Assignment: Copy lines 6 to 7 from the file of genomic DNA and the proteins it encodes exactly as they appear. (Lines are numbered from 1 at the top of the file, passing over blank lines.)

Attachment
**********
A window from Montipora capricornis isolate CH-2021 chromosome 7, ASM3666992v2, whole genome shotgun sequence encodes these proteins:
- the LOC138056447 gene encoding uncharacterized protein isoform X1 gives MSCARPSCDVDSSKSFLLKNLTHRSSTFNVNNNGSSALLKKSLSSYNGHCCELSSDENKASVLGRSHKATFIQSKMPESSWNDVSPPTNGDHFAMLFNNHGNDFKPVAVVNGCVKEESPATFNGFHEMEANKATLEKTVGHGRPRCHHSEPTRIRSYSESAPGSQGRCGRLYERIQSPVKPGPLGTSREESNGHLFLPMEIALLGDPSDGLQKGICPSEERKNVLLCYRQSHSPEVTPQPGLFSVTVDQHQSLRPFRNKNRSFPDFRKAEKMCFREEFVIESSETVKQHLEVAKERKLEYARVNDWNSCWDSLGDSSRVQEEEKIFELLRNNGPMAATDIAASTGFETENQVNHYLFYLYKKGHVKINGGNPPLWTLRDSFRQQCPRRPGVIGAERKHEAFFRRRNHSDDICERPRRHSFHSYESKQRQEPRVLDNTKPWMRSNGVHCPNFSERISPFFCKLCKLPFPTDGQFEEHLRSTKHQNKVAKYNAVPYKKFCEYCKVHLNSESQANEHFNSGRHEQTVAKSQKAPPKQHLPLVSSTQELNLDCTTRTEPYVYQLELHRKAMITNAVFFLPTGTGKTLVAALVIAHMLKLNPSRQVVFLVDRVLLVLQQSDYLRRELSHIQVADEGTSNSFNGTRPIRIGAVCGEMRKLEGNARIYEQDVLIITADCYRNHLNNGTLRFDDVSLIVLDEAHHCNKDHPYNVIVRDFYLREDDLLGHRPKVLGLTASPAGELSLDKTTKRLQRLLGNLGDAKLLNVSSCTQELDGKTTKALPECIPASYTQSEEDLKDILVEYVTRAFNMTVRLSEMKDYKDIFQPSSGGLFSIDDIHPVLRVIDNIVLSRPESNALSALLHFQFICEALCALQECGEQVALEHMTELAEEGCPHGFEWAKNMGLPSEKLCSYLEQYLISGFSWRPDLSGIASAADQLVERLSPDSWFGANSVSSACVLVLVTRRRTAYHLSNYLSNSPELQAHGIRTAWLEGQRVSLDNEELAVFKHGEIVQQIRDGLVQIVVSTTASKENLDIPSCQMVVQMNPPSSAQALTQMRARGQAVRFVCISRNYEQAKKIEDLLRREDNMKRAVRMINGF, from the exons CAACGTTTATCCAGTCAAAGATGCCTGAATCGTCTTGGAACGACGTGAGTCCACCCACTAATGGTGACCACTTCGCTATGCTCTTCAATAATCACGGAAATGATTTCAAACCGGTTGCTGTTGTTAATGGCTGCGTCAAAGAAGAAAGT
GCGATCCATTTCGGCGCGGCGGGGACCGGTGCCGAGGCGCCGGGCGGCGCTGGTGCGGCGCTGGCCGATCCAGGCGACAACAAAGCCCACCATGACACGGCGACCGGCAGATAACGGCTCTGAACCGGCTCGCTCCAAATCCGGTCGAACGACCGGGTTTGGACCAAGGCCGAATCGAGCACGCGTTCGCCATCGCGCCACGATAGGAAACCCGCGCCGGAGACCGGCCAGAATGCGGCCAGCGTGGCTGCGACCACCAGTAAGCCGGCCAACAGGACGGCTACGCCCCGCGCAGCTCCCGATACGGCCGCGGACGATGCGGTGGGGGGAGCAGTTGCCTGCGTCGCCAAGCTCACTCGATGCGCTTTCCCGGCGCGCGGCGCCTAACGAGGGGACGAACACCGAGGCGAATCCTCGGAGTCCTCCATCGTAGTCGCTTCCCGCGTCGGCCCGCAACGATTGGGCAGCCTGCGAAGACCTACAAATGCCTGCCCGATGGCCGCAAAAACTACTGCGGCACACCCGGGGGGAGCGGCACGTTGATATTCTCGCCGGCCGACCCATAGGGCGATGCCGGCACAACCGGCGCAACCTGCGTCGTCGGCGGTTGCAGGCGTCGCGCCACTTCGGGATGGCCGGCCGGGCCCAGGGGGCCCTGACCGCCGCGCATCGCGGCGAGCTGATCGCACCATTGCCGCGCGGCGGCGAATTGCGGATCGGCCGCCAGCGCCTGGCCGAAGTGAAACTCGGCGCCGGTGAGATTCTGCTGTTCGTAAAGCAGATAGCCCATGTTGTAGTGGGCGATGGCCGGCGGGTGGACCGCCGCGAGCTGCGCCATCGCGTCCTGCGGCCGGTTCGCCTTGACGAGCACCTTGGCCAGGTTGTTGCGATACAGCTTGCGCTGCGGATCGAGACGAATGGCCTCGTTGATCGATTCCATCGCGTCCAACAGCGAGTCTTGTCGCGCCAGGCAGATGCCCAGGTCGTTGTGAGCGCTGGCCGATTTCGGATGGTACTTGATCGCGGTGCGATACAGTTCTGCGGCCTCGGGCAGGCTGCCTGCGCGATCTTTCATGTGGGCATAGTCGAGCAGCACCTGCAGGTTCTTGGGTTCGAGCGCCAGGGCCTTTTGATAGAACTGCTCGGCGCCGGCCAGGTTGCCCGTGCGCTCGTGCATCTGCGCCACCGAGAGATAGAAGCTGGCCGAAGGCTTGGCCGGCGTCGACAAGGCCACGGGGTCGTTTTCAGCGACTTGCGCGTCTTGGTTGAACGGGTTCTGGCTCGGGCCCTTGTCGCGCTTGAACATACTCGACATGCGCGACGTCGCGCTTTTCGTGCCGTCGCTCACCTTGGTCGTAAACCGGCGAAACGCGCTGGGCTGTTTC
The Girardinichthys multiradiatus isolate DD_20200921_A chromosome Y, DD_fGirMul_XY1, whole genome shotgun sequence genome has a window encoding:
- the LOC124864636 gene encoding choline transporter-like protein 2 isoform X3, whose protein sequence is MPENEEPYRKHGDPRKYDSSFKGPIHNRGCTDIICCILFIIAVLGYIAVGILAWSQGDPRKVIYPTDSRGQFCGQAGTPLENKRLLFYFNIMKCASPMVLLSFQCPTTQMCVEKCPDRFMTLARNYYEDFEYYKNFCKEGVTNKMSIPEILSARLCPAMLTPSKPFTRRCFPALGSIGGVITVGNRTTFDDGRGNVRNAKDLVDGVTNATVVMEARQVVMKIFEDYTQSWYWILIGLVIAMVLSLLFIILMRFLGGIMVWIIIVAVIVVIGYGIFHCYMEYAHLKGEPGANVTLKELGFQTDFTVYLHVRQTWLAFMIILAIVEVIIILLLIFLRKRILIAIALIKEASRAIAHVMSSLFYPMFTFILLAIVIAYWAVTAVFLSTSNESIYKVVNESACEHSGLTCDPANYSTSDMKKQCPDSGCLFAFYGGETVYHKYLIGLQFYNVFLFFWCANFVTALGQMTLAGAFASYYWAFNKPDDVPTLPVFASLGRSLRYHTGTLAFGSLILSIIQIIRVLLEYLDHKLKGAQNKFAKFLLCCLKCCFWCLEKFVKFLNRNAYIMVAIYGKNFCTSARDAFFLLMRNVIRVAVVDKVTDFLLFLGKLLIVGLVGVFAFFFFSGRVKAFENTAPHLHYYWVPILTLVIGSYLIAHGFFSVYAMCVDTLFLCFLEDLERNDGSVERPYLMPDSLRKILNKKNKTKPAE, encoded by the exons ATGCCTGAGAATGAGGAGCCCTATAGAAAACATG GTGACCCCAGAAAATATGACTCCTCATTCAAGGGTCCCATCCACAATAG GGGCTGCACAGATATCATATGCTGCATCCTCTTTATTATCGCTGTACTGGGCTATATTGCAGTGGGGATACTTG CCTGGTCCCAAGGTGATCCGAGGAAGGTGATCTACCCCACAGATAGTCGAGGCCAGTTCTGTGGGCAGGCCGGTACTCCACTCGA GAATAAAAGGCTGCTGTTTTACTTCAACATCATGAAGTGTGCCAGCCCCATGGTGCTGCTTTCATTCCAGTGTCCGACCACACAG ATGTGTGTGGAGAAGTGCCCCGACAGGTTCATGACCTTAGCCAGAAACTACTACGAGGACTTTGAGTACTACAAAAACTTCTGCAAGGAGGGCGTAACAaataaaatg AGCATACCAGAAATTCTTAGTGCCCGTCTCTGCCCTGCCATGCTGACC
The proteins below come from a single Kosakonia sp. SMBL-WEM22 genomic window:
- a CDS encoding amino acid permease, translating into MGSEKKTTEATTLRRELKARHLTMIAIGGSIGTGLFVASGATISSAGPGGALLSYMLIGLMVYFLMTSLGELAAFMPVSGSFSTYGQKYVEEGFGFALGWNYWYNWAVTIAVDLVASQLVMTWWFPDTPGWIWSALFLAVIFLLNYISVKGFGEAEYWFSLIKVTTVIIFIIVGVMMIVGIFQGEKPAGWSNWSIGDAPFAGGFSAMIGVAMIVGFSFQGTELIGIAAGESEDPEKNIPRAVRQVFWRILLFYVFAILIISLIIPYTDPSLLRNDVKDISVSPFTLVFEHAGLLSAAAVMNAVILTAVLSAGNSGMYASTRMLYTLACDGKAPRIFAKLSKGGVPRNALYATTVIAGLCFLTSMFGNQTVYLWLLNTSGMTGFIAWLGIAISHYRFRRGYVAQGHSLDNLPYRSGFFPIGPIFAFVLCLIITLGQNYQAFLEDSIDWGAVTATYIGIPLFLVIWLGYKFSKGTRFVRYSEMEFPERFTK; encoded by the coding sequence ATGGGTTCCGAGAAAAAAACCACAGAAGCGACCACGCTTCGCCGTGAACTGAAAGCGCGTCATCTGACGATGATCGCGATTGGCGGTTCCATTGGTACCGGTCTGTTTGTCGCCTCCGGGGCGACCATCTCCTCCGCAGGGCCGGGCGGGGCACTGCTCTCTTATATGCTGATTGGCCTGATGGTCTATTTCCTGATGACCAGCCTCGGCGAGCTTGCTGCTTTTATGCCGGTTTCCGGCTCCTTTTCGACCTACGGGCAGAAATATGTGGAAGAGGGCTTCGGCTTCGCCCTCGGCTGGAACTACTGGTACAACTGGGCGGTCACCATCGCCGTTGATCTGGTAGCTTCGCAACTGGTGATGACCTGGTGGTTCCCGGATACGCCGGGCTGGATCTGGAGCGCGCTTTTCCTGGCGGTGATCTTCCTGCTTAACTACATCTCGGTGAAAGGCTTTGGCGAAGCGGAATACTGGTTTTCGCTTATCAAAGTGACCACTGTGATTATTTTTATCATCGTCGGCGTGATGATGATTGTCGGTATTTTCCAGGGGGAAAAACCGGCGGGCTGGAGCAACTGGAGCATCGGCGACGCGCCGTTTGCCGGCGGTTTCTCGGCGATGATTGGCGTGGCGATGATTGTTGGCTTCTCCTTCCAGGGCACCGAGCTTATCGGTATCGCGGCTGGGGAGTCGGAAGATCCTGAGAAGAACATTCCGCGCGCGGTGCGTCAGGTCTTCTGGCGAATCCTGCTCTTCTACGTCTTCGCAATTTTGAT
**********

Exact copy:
The proteins below come from a single Kosakonia sp. SMBL-WEM22 genomic window:
- a CDS encoding amino acid permease, translating into MGSEKKTTEATTLRRELKARHLTMIAIGGSIGTGLFVASGATISSAGPGGALLSYMLIGLMVYFLMTSLGELAAFMPVSGSFSTYGQKYVEEGFGFALGWNYWYNWAVTIAVDLVASQLVMTWWFPDTPGWIWSALFLAVIFLLNYISVKGFGEAEYWFSLIKVTTVIIFIIVGVMMIVGIFQGEKPAGWSNWSIGDAPFAGGFSAMIGVAMIVGFSFQGTELIGIAAGESEDPEKNIPRAVRQVFWRILLFYVFAILIISLIIPYTDPSLLRNDVKDISVSPFTLVFEHAGLLSAAAVMNAVILTAVLSAGNSGMYASTRMLYTLACDGKAPRIFAKLSKGGVPRNALYATTVIAGLCFLTSMFGNQTVYLWLLNTSGMTGFIAWLGIAISHYRFRRGYVAQGHSLDNLPYRSGFFPIGPIFAFVLCLIITLGQNYQAFLEDSIDWGAVTATYIGIPLFLVIWLGYKFSKGTRFVRYSEMEFPERFTK; encoded by the coding sequence ATGGGTTCCGAGAAAAAAACCACAGAAGCGACCACGCTTCGCCGTGAACTGAAAGCGCGTCATCTGACGATGATCGCGATTGGCGGTTCCATTGGTACCGGTCTGTTTGTCGCCTCCGGGGCGACCATCTCCTCCGCAGGGCCGGGCGGGGCACTGCTCTCTTATATGCTGATTGGCCTGATGGTCTATTTCCTGATGACCAGCCTCGGCGAGCTTGCTGCTTTTATGCCGGTTTCCGGCTCCTTTTCGACCTACGGGCAGAAATATGTGGAAGAGGGCTTCGGCTTCGCCCTCGGCTGGAACTACTGGTACAACTGGGCGGTCACCATCGCCGTTGATCTGGTAGCTTCGCAACTGGTGATGACCTGGTGGTTCCCGGATACGCCGGGCTGGATCTGGAGCGCGCTTTTCCTGGCGGTGATCTTCCTGCTTAACTACATCTCGGTGAAAGGCTTTGGCGAAGCGGAATACTGGTTTTCGCTTATCAAAGTGACCACTGTGATTATTTTTATCATCGTCGGCGTGATGATGATTGTCGGTATTTTCCAGGGGGAAAAACCGGCGGGCTGGAGCAACTGGAGCATCGGCGACGCGCCGTTTGCCGGCGGTTTCTCGGCGATGATTGGCGTGGCGATGATTGTTGGCTTCTCCTTCCAGGGCACCGAGCTTATCGGTATCGCGGCTGGGGAGTCGGAAGATCCTGAGAAGAACATTCCGCGCGCGGTGCGTCAGGTCTTCTGGCGAATCCTGCTCTTCTACGTCTTCGCAATTTTGAT